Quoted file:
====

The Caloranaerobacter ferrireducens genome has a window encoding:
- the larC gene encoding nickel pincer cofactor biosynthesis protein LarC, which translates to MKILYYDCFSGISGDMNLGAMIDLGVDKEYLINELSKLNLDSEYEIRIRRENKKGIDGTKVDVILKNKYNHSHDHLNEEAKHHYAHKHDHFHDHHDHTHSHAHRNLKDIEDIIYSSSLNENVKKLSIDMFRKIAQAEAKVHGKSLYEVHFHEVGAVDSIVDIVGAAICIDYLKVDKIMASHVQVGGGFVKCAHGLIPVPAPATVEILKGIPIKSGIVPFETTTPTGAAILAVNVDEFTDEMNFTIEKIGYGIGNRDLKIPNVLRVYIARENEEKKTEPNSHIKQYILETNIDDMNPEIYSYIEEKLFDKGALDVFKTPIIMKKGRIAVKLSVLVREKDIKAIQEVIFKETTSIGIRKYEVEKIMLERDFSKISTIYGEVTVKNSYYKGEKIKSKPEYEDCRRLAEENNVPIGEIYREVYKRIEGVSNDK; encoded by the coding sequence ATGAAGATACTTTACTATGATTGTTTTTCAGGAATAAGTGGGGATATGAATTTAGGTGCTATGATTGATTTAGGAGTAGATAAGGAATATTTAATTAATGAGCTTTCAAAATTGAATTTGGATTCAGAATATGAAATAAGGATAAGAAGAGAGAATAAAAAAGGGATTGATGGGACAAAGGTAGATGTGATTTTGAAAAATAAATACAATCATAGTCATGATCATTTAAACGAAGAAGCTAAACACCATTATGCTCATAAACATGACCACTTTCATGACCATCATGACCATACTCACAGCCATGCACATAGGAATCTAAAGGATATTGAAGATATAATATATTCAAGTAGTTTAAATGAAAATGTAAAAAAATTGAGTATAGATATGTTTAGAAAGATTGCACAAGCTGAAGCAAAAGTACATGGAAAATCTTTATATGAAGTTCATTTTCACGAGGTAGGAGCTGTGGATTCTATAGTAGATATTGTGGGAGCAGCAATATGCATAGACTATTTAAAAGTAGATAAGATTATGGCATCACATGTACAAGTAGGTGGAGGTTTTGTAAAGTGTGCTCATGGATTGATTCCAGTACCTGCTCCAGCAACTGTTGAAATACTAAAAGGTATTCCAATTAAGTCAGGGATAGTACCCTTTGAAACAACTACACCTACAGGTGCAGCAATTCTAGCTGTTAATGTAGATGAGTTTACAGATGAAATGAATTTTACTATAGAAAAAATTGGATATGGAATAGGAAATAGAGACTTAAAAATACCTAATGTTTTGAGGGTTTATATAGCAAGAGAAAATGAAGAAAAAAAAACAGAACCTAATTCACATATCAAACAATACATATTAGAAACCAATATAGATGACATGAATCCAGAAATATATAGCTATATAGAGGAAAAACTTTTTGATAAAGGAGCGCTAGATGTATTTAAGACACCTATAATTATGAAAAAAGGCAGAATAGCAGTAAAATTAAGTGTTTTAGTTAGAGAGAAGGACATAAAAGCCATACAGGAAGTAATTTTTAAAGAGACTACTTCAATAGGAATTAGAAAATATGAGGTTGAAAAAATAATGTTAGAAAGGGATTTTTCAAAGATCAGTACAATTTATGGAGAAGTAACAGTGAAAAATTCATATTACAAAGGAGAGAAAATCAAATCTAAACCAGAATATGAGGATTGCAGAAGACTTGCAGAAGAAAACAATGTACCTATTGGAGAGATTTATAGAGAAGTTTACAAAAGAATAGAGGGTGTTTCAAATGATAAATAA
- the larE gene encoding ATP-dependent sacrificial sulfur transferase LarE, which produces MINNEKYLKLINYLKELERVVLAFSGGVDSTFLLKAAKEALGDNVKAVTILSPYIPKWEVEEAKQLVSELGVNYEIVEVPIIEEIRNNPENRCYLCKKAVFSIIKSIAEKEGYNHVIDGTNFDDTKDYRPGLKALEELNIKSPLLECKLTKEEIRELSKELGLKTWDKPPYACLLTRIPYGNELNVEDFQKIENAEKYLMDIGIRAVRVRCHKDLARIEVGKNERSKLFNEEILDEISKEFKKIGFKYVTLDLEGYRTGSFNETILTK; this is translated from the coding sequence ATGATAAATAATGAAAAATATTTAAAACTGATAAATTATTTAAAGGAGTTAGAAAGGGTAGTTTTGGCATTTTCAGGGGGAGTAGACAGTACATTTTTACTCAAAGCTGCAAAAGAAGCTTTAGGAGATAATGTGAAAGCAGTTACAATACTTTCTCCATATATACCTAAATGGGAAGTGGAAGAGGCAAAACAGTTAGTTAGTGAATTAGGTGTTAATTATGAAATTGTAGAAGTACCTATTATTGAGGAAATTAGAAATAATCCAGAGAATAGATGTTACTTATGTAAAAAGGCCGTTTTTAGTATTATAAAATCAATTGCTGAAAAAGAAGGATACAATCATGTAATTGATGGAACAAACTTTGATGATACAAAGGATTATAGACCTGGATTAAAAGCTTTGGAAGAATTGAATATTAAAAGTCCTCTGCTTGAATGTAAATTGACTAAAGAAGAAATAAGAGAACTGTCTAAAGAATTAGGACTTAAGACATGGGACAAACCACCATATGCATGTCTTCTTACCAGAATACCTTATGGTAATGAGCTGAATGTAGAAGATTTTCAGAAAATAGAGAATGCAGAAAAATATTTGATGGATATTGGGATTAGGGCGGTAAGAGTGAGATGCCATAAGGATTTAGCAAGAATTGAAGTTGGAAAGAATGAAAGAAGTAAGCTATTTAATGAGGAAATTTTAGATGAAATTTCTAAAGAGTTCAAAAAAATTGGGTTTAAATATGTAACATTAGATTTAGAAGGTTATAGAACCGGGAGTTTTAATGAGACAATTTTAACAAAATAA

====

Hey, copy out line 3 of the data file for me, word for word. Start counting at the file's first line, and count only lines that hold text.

- the larE gene encoding ATP-dependent sacrificial sulfur transferase LarE, which produces MINNEKYLKLINYLKELERVVLAFSGGVDSTFLLKAAKEALGDNVKAVTILSPYIPKWEVEEAKQLVSELGVNYEIVEVPIIEEIRNNPENRCYLCKKAVFSIIKSIAEKEGYNHVIDGTNFDDTKDYRPGLKALEELNIKSPLLECKLTKEEIRELSKELGLKTWDKPPYACLLTRIPYGNELNVEDFQKIENAEKYLMDIGIRAVRVRCHKDLARIEVGKNERSKLFNEEILDEISKEFKKIGFKYVTLDLEGYRTGSFNETILTK; this is translated from the coding sequence ATGATAAATAATGAAAAATATTTAAAACTGATAAATTATTTAAAGGAGTTAGAAAGGGTAGTTTTGGCATTTTCAGGGGGAGTAGACAGTACATTTTTACTCAAAGCTGCAAAAGAAGCTTTAGGAGATAATGTGAAAGCAGTTACAATACTTTCTCCATATATACCTAAATGGGAAGTGGAAGAGGCAAAACAGTTAGTTAGTGAATTAGGTGTTAATTATGAAATTGTAGAAGTACCTATTATTGAGGAAATTAGAAATAATCCAGAGAATAGATGTTACTTATGTAAAAAGGCCGTTTTTAGTATTATAAAATCAATTGCTGAAAAAGAAGGATACAATCATGTAATTGATGGAACAAACTTTGATGATACAAAGGATTATAGACCTGGATTAAAAGCTTTGGAAGAATTGAATATTAAAAGTCCTCTGCTTGAATGTAAATTGACTAAAGAAGAAATAAGAGAACTGTCTAAAGAATTAGGACTTAAGACATGGGACAAACCACCATATGCATGTCTTCTTACCAGAATACCTTATGGTAATGAGCTGAATGTAGAAGATTTTCAGAAAATAGAGAATGCAGAAAAATATTTGATGGATATTGGGATTAGGGCGGTAAGAGTGAGATGCCATAAGGATTTAGCAAGAATTGAAGTTGGAAAGAATGAAAGAAGTAAGCTATTTAATGAGGAAATTTTAGATGAAATTTCTAAAGAGTTCAAAAAAATTGGGTTTAAATATGTAACATTAGATTTAGAAGGTTATAGAACCGGGAGTTTTAATGAGACAATTTTAACAAAATAA